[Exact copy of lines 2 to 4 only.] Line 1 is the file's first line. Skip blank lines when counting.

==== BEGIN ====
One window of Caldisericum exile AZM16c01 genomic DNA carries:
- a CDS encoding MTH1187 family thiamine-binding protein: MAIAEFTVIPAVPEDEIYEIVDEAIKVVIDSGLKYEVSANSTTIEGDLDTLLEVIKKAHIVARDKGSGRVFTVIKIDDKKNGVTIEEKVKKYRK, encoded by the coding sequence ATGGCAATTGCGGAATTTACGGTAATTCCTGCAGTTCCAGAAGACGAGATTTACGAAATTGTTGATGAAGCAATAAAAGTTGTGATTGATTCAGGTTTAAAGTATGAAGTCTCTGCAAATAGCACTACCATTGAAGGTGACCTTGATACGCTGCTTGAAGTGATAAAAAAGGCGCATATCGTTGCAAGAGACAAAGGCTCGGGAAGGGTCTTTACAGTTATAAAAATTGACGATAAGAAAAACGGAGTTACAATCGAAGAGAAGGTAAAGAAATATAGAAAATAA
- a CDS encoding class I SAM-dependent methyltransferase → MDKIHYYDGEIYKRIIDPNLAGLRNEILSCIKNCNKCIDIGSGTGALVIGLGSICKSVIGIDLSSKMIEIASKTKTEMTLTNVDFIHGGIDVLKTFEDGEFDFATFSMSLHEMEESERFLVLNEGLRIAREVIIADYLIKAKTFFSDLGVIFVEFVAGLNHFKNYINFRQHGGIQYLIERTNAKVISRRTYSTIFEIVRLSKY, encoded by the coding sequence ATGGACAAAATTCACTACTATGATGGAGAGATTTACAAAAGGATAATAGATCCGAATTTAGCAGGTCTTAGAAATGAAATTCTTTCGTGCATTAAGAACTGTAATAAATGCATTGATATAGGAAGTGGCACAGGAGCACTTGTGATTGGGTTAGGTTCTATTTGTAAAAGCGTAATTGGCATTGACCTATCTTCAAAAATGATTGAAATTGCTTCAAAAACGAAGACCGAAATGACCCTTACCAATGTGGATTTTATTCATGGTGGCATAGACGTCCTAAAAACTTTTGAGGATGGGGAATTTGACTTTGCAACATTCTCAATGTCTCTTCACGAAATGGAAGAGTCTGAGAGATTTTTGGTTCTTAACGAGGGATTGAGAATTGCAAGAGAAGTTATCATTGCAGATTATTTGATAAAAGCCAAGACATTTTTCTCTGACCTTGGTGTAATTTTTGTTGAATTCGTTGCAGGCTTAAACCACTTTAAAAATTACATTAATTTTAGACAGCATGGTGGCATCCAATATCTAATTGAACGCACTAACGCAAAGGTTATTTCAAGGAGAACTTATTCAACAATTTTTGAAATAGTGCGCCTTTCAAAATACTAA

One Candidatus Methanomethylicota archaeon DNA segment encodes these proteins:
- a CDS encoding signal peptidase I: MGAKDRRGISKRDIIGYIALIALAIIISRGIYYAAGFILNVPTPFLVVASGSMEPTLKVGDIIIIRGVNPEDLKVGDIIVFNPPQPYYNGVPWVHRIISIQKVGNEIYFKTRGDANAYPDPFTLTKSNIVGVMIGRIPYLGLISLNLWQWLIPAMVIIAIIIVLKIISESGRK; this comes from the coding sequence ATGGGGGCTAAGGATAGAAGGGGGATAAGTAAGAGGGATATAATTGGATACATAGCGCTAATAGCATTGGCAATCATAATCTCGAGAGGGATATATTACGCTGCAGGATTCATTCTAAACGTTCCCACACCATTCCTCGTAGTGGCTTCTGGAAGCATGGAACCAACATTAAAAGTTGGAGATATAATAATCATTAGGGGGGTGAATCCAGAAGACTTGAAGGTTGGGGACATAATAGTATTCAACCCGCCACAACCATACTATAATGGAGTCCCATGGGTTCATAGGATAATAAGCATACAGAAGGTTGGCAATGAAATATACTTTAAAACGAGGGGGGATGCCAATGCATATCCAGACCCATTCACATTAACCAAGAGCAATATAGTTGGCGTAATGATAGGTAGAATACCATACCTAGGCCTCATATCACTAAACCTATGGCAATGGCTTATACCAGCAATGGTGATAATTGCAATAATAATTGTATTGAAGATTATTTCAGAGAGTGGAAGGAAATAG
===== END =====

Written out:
- a CDS encoding MTH1187 family thiamine-binding protein: MAIAEFTVIPAVPEDEIYEIVDEAIKVVIDSGLKYEVSANSTTIEGDLDTLLEVIKKAHIVARDKGSGRVFTVIKIDDKKNGVTIEEKVKKYRK, encoded by the coding sequence ATGGCAATTGCGGAATTTACGGTAATTCCTGCAGTTCCAGAAGACGAGATTTACGAAATTGTTGATGAAGCAATAAAAGTTGTGATTGATTCAGGTTTAAAGTATGAAGTCTCTGCAAATAGCACTACCATTGAAGGTGACCTTGATACGCTGCTTGAAGTGATAAAAAAGGCGCATATCGTTGCAAGAGACAAAGGCTCGGGAAGGGTCTTTACAGTTATAAAAATTGACGATAAGAAAAACGGAGTTACAATCGAAGAGAAGGTAAAGAAATATAGAAAATAA
- a CDS encoding class I SAM-dependent methyltransferase → MDKIHYYDGEIYKRIIDPNLAGLRNEILSCIKNCNKCIDIGSGTGALVIGLGSICKSVIGIDLSSKMIEIASKTKTEMTLTNVDFIHGGIDVLKTFEDGEFDFATFSMSLHEMEESERFLVLNEGLRIAREVIIADYLIKAKTFFSDLGVIFVEFVAGLNHFKNYINFRQHGGIQYLIERTNAKVISRRTYSTIFEIVRLSKY, encoded by the coding sequence ATGGACAAAATTCACTACTATGATGGAGAGATTTACAAAAGGATAATAGATCCGAATTTAGCAGGTCTTAGAAATGAAATTCTTTCGTGCATTAAGAACTGTAATAAATGCATTGATATAGGAAGTGGCACAGGAGCACTTGTGATTGGGTTAGGTTCTATTTGTAAAAGCGTAATTGGCATTGACCTATCTTCAAAAATGATTGAAATTGCTTCAAAAACGAAGACCGAAATGACCCTTACCAATGTGGATTTTATTCATGGTGGCATAGACGTCCTAAAAACTTTTGAGGATGGGGAATTTGACTTTGCAACATTCTCAATGTCTCTTCACGAAATGGAAGAGTCTGAGAGATTTTTGGTTCTTAACGAGGGATTGAGAATTGCAAGAGAAGTTATCATTGCAGATTATTTGATAAAAGCCAAGACATTTTTCTCTGACCTTGGTGTAATTTTTGTTGAATTCGTTGCAGGCTTAAACCACTTTAAAAATTACATTAATTTTAGACAGCATGGTGGCATCCAATATCTAATTGAACGCACTAACGCAAAGGTTATTTCAAGGAGAACTTATTCAACAATTTTTGAAATAGTGCGCCTTTCAAAATACTAA

One Candidatus Methanomethylicota archaeon DNA segment encodes these proteins: